Background: Lupus anticoagulants (LA) are a heterogeneous class of immunoglobulins. Persistent LA positivity is a risk factor for the occurrence and recurrence of venous/arterial thromboembolism and/or pregnancy morbidity and qualifies the patient for anticoagulation therapy. The laboratory diagnosis for LA that is used for crucial decision-making about the optimal duration of the therapy rests entirely on diagnostic criteria. These criteria are based on the prolongation of phospholipid-dependent tests not corrected upon mixing patient and normal plasmas, with confirmation provided by the evidence that the anticoagulant is directed against proteins bound to negatively charged phospholipids. Aims: This article reviews issues related to the diagnosis of LA, including the effect of preanalytical variables, choice of tests, results interpretation of screening, mixing and confirmation procedures, patients to be investigated, and transmission of results. Unresolved issues and future direction for research on laboratory diagnosis are also discussed. Methods: Search of PubMed with the key term "lupus anticoagulant" plus articles and unpublished data known to the author. Results and Conclusions: The preanalytical variables (i.e., plasma preparation and storage before analysis) as well as the diagnostic steps to detect LA present potential problems that undermine the process of making a correct diagnosis. A truly specific test for LA detection is badly needed, but its development may require understanding of the mechanisms associated with the occurrence of clinical events. Until then, clinical laboratories should rely on the existing procedures, which must be applied with caution and awareness of the many issues that may affect their results.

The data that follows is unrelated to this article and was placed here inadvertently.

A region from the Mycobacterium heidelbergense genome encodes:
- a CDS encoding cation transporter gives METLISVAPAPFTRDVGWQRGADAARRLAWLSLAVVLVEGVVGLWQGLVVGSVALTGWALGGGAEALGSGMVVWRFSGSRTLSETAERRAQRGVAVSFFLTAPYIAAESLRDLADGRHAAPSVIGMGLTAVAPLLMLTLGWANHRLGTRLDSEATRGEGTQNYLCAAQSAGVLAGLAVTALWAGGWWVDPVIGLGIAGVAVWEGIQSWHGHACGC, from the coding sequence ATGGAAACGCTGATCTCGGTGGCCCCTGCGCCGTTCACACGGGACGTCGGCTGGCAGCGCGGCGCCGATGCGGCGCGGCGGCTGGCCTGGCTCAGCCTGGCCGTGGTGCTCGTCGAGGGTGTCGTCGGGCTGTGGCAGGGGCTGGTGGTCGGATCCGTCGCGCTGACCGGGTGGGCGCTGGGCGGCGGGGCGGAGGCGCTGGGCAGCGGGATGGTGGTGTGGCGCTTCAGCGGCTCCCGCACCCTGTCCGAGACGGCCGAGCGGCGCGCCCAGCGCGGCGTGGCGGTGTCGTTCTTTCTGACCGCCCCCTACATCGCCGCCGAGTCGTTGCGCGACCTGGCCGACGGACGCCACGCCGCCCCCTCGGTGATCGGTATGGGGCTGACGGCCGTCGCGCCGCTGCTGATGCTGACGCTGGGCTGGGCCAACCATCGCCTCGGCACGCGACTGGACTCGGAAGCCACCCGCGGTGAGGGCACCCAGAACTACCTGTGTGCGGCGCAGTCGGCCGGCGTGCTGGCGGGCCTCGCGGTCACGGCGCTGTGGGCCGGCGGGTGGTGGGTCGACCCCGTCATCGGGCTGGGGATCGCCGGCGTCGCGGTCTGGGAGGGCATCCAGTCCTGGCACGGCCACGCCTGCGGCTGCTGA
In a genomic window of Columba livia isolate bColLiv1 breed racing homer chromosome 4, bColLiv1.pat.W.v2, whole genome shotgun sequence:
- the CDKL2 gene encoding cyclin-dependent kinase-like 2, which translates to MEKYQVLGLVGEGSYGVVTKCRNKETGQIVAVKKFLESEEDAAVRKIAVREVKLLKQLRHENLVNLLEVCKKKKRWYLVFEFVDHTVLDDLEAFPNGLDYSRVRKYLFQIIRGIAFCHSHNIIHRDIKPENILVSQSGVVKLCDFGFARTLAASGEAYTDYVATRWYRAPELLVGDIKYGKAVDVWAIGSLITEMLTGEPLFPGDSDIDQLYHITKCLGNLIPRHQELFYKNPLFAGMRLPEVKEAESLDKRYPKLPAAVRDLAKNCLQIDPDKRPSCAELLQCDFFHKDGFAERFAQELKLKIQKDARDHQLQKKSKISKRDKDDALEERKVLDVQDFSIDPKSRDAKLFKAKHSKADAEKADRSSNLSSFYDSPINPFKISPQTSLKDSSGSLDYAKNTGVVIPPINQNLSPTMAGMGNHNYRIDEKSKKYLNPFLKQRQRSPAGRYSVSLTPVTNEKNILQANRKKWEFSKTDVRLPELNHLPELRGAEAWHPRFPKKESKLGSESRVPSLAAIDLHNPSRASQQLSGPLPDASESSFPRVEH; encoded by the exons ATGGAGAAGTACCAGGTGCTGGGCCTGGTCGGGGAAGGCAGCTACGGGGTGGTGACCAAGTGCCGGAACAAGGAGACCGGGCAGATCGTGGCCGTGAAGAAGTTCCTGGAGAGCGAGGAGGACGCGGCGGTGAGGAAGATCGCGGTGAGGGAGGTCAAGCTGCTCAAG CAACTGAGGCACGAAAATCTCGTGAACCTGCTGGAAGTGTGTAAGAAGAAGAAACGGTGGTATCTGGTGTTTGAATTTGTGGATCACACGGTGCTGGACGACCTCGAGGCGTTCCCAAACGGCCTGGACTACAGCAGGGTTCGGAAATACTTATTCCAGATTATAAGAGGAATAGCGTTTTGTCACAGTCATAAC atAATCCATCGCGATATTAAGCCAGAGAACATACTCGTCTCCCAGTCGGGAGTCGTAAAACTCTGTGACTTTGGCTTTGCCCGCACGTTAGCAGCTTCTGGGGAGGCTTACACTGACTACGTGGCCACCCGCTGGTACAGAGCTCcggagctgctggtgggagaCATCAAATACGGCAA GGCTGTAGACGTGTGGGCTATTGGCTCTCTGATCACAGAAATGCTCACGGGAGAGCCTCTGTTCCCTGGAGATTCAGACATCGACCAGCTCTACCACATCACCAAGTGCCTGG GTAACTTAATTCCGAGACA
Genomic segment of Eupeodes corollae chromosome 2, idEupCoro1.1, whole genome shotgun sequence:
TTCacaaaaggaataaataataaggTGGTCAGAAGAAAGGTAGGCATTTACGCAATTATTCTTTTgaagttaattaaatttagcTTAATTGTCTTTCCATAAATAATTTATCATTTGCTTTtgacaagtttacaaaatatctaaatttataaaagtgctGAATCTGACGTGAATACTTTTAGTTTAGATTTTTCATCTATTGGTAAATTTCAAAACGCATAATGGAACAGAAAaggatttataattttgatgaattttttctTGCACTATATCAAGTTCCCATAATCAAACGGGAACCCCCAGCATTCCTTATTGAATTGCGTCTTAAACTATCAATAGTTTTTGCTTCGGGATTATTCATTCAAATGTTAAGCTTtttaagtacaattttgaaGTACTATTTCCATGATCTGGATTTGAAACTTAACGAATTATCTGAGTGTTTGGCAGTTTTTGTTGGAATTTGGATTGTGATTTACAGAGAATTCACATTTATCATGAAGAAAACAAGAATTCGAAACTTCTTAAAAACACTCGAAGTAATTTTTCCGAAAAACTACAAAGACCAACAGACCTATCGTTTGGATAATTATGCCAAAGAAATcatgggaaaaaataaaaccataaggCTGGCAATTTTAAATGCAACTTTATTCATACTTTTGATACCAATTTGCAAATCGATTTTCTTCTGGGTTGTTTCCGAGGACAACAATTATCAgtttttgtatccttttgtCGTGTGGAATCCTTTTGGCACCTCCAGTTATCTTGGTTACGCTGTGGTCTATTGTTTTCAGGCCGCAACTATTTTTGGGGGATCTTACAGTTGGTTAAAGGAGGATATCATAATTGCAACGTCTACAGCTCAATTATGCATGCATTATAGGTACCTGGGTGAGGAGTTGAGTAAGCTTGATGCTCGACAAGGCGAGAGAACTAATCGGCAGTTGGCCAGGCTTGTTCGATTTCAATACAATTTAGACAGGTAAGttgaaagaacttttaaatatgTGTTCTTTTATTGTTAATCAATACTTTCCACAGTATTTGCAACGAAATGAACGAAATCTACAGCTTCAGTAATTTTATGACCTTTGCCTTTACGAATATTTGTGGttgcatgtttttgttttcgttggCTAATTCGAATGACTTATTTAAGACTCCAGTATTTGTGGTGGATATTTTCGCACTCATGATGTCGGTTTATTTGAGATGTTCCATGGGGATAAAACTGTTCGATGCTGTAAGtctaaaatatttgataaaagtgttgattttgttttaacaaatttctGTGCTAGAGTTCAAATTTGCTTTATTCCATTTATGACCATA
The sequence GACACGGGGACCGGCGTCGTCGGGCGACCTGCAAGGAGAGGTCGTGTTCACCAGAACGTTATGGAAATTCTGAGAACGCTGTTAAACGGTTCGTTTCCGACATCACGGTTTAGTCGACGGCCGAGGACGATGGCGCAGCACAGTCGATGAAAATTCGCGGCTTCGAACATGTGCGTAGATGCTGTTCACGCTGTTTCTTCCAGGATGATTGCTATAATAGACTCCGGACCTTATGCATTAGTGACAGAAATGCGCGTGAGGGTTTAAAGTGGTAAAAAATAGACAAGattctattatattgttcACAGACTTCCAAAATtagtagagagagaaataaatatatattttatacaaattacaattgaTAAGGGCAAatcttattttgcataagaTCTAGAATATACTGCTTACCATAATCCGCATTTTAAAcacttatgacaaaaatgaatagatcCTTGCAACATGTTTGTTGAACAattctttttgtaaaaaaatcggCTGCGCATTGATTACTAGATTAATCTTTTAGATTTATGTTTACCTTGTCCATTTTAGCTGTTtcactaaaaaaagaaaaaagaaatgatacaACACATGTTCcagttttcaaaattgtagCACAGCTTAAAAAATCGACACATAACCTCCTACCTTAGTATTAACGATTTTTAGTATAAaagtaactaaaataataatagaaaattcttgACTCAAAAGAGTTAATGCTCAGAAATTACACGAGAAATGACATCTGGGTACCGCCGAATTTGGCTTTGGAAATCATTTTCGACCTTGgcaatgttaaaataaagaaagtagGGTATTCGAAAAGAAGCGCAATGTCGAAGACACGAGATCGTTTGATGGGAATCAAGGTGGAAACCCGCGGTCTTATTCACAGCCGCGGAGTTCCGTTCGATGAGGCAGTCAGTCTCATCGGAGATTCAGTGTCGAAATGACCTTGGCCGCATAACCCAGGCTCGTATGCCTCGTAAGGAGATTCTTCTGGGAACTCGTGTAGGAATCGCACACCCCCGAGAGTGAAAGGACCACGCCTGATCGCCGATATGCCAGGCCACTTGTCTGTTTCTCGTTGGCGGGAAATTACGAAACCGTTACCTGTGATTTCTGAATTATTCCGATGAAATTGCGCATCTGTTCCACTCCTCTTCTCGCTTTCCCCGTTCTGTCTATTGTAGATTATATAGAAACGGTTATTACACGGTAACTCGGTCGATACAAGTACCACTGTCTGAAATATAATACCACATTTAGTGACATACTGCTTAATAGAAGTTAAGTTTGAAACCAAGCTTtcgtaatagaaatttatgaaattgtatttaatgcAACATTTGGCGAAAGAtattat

Laboratory Testing for Lupus Anticoagulants: a Review of Issues Affecting Results / A. Tripodi. - In: CLINICAL CHEMISTRY. - ISSN 0009-9147. - 53:9(2007), pp. 1629-1635.

Laboratory Testing for Lupus Anticoagulants: a Review of Issues Affecting Results

A. Tripodi
Primo
2007

Abstract

Background: Lupus anticoagulants (LA) are a heterogeneous class of immunoglobulins. Persistent LA positivity is a risk factor for the occurrence and recurrence of venous/arterial thromboembolism and/or pregnancy morbidity and qualifies the patient for anticoagulation therapy. The laboratory diagnosis for LA that is used for crucial decision-making about the optimal duration of the therapy rests entirely on diagnostic criteria. These criteria are based on the prolongation of phospholipid-dependent tests not corrected upon mixing patient and normal plasmas, with confirmation provided by the evidence that the anticoagulant is directed against proteins bound to negatively charged phospholipids. Aims: This article reviews issues related to the diagnosis of LA, including the effect of preanalytical variables, choice of tests, results interpretation of screening, mixing and confirmation procedures, patients to be investigated, and transmission of results. Unresolved issues and future direction for research on laboratory diagnosis are also discussed. Methods: Search of PubMed with the key term "lupus anticoagulant" plus articles and unpublished data known to the author. Results and Conclusions: The preanalytical variables (i.e., plasma preparation and storage before analysis) as well as the diagnostic steps to detect LA present potential problems that undermine the process of making a correct diagnosis. A truly specific test for LA detection is badly needed, but its development may require understanding of the mechanisms associated with the occurrence of clinical events. Until then, clinical laboratories should rely on the existing procedures, which must be applied with caution and awareness of the many issues that may affect their results.
Settore BIO/12 - Biochimica Clinica e Biologia Molecolare Clinica
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Utilizza questo identificativo per citare o creare un link a questo documento: https://hdl.handle.net/2434/33587
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